I’m beginning to feel like a beginning machine quilter again! Aaack! Continue reading Making friends with the Bernina 440
Okay, I’m officially in LOVE with this machine, from top to bottom and side to side. Oh, BTW, I just want to point out that I did NOT buy a sewing machine, no. This is a “sewing computer!” Really, it says so in the manual. Nowhere does is say “sewing machine” when referring to this “thing,” and since it has a USB port and something that looks suspiciously like a PS2 port, it’s obviously not just stuck on itself or being snobby. Maybe that’s why we already get along so well, since I’m admittedly
somewhat of a confirmed techie girl. Anyway, to continue…
I’m officially in LOVE with this sewing computer. Right now, as I type this on my laptop computer, the machine sits here stitching away on a nice little bird embroidery design, and it’s the laptop computer that’s controlling the stitching. This embroidery unit that goes with the Bernina 440 works hand in hand with the Bernina Embroidery Software EditorLite on the laptop. I opened the embroidery file (which I just purchased online this morning!), changed the thread colors in the design to match what I had on hand here and wanted to use, and told the software to write to the sewing computer. Another program called the PC to EC (Personal Computer to Embroidery Computer) opens up automatically, and makes the link to the embroidery unit which is hooked to the Bernina 440.
At this point, you can move the design in the hoop, zoom in or out, Continue reading Bernina 440 LOVE!
Here’s a pic of my friend Nadine and I at the BFQ Guild meeting last Friday evening:
What was especially funny about this? We were probably both thinking “The meeting is fun, but I can’t wait to go home and play with my new Bernina!” Each of us had just purchased the Bernina 440 (me that very day, her exactly three weeks before), but we had not had any time together to share the news when this picture was taken! Nadine stopped by the blog to read the latest the day after the meeting, and was so surprised to hear that I bought the Bernina, that she said, “as we say in German – had problems to close my mouth again…” 🙂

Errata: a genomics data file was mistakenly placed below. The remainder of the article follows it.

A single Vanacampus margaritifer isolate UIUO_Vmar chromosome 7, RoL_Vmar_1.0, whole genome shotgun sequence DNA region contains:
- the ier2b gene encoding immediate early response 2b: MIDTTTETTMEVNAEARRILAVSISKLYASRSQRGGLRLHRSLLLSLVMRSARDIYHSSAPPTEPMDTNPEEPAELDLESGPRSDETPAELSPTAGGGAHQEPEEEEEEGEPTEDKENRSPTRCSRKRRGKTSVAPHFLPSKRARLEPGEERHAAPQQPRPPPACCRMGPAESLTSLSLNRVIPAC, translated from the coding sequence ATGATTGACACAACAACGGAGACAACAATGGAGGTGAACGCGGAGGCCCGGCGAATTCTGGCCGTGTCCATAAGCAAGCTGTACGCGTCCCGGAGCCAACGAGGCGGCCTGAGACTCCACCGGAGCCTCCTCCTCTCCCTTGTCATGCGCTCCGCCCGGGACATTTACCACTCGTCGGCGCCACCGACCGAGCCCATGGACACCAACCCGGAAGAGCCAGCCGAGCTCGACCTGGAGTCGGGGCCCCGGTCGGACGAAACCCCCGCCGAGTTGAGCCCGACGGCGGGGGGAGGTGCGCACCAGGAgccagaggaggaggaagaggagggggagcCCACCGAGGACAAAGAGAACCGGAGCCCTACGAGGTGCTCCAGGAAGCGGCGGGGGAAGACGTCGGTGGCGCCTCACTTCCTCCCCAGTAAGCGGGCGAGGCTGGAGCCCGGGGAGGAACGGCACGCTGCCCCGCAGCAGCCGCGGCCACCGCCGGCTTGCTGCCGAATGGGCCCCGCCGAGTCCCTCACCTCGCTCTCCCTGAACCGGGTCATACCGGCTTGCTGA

Nadine took my machine quilting class a few years ago, and bought the Pfaff 2056 in December partly because I had it, and because of some of the features the machine had. She never fell in love with it for machine quilting, but I didn’t know it. So she made the decision to buy the Bernina 440, and she is now happy with both machines. I think I will be the same: using the Bernina for machine quilting, especially the free motion, and using the Pfaff for piecing and machine guided quilting since it has the IDT (or dual feed). I also bought the embroidery unit for the Bernina, to replace the Pfaff 2124 sewing/embroidery machine that I sold!
So, 2 Nadines + 2 Pfaff 2056 machines + 2 Bernina 440 machines = 2 great minds thinking alike!!
I did it! I bought the Bernina 440 with the BSR! Now, as of this moment, I’ve truly had very little time to play, since I picked it up on my way to the Black Forest Quilt Guild meeting last night, and it was very late when I got home. Then this morning, I taught the first part of the Machine Quilting – Master the Basics class at the Gussy Goose. I do want to share some of my first impressions with you, before I go and play this afternoon.
It’s interesting that when you buy a machine like this in Germany, they don’t open the machine and set it up and run it before they hand it over. When I worked for a Pfaff dealership in the States years ago, they would set the machine up and run it at high speed (unthreaded) for at least an hour. The called it “sewing it in,” and no machine left the store without this first sew in. At least you knew, when you got it home, that it was going to work. The dealer handed me my Bernina, and the box still had the plastic straps on it from the factory, so obviously that kind of thing doesn’t happen here. Not a big deal, I suppose, but I did have this vision of opening the box and setting the thing up and finding something wrong last night, and then not being able to fix it until today or Monday.
There was absolutely nothing wrong with the machine though, Continue reading Bernina Aurora 440 – First Impressions